Just barely an okay read, largely due to my frustration with the main character, unfortunately, I think Second Life suffers badly in comparison with Before I Go To Sleep.

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Review: Runaway Lies by Shannon Curtis

 

Title: Runaway Lies

Author: Shannon Curtis

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Published: Harlequin MIRA February 2015

Status: Read from February 01 to 03, 2015 — I own a copy   {Courtesy the publisher}

My Thoughts:

Runaway Lies is an engaging novel of romantic suspense from Shannon Curtis. The plot is fast moving, offering some exciting and dramatic moments, and the romantic tension sizzles.

Darcy Montgomery has managed to elude her former boss for four months but when she rescues the children of wealthy business tycoon Dominic St. James from his ex wife’s sinking car, her anonymity is at risk of being compromised. Despite her injuries, Darcy is determined to slip away before anybody discovers the dangerous truth about her.
Dominic is grateful to Darcy for saving the lives of his four-year-old twins, and feels responsible for her injury when it’s determined that the accident was engineered. He’s puzzled though by her reluctance to accept his offer of help, even when she has lost everything.
Despite Darcy’s hesitation, Dom convinces her to spend at least a few weeks recuperating with him and his family and, after months on the run, she finally begins to let down her guard. But just as Darcy decides to trust Dom with her secret, her carefully constructed facade collapses and Darcy has no other choice but to run to protect her life…and her heart.

I wasn’t sure what to think of Darcy at first. Curtis presents her as a guilty woman on the run and I made the assumption that she had somehow bought her troubles on herself. I was relieved to discover as the story unfolded that Darcy had simply found herself in an awful position and was doing her best to do what was right, even though it meant she had to lie.

I have to admit my least favourite character trope in romance is the ‘billionaire boyfriend’, it is usually relied upon as a plot convenience allowing the author to circumvent issues that would trouble someone without a Platinum credit card, but Dom’s wealth doesn’t interfere in the story. I liked him a lot, he proved to be a great guy and a caring father.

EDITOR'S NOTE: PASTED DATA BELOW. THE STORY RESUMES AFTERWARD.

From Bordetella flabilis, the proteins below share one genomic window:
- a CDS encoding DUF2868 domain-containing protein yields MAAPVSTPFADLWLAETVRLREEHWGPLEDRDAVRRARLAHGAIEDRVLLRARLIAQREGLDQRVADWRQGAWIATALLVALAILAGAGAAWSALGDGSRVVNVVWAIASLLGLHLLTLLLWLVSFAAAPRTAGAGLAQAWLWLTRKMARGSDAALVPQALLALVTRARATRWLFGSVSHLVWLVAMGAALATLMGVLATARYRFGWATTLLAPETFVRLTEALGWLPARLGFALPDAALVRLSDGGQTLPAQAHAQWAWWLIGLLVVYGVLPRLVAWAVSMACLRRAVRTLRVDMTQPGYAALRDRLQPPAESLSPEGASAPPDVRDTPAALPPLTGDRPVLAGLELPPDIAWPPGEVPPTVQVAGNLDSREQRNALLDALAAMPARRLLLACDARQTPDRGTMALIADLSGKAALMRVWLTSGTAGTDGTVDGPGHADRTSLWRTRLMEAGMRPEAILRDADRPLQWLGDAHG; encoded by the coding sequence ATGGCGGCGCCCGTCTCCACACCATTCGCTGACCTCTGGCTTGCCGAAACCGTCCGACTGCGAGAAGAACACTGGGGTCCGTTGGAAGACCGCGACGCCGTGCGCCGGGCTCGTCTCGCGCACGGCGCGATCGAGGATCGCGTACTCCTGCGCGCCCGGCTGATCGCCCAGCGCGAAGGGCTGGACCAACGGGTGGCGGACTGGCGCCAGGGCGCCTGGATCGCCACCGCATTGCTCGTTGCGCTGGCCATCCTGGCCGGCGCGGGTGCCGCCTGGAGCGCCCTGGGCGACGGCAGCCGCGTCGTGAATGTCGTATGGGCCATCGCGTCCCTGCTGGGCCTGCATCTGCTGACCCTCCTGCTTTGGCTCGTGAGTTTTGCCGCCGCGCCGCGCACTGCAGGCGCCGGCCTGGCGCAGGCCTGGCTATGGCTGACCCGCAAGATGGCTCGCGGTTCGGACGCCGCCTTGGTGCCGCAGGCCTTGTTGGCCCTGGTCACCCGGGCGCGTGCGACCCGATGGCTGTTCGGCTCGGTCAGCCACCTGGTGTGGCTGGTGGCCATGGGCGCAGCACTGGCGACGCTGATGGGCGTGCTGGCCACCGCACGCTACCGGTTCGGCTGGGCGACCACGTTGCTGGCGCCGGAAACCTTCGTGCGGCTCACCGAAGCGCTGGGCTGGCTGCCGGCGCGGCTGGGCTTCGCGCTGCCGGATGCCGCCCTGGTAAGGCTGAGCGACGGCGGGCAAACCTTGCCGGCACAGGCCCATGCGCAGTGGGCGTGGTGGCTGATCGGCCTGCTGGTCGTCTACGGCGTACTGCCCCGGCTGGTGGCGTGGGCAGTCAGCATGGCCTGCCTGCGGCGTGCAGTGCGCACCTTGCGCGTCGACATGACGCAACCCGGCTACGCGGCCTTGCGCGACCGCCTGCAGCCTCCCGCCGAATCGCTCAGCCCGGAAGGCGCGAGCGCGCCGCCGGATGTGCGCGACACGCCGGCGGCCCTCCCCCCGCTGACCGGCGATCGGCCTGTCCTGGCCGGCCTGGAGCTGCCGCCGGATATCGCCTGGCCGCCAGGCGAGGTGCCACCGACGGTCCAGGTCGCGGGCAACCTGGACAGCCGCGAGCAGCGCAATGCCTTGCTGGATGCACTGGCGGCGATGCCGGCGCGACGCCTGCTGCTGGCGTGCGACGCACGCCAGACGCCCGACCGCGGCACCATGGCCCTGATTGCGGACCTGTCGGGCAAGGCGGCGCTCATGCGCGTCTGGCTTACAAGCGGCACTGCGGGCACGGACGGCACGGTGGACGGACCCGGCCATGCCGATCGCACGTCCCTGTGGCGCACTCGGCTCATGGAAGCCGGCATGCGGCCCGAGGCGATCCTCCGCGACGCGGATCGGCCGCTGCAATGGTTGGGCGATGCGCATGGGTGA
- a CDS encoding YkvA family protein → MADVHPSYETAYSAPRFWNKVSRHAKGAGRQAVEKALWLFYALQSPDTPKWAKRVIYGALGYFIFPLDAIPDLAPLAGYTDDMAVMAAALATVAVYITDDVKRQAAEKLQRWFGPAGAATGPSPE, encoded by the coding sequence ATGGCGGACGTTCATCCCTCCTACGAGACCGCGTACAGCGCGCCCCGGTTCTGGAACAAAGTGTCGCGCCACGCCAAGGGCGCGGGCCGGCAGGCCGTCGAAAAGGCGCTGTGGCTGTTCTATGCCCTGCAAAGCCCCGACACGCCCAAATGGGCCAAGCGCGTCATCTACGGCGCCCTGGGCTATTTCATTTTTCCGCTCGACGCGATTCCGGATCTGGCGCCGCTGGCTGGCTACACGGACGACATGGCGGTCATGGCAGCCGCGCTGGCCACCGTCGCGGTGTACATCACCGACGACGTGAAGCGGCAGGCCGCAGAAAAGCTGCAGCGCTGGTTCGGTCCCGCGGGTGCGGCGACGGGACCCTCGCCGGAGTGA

I really liked the way Curtis involved the children in the story. It’s notoriously difficult to do so in a way that is realistic but the author manages to integrate them neatly into the plot and keep their behaviour and actions age appropriate.

An entertaining tale of intrigue, action and romance, set in NSW, I really enjoyed Runaway Lies and would recommend it to fans of Helene Young and Bronwyn Parry.

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Review: The Exit by Helen Fitzgerald

 

Title: The Exit

Author: Helen Fitzgerald

Published: Faber and Faber UK February 2015

Status: Read from February 01 to 02, 2015 — I own a copy   (Courtesy the publisher}

My Thoughts:

A disturbing novel of psychological suspense, The Exit is Helen Fitzgerald’s eleventh book.

The narrative alternates between the perspectives of 23-year-old Catherine, an unemployed, arrogant party girl, and Rose, an 82-year-old children’s book author and illustrator suffering from dementia, whose hold on the present is tenuous. Rose is a resident of Dear Green, a small private care home in Glasgow, Scotland, and the two meet when Catherine, at her mother’s insistence, reluctantly accepts a job in the private facility as an aide.

Of the handful of residents, Catherine is least repulsed by Rose, and when the old woman offers her £1000 to deliver a message she is happy to humour Rose’s ravings about ‘truth’ and ‘Room 7′. Catherine is thinking only of escaping to Ibiza to work on her tan when she discovers some creepy entries in the care log and she begins to suspect that Rose might be right, something is very wrong at Dear Green.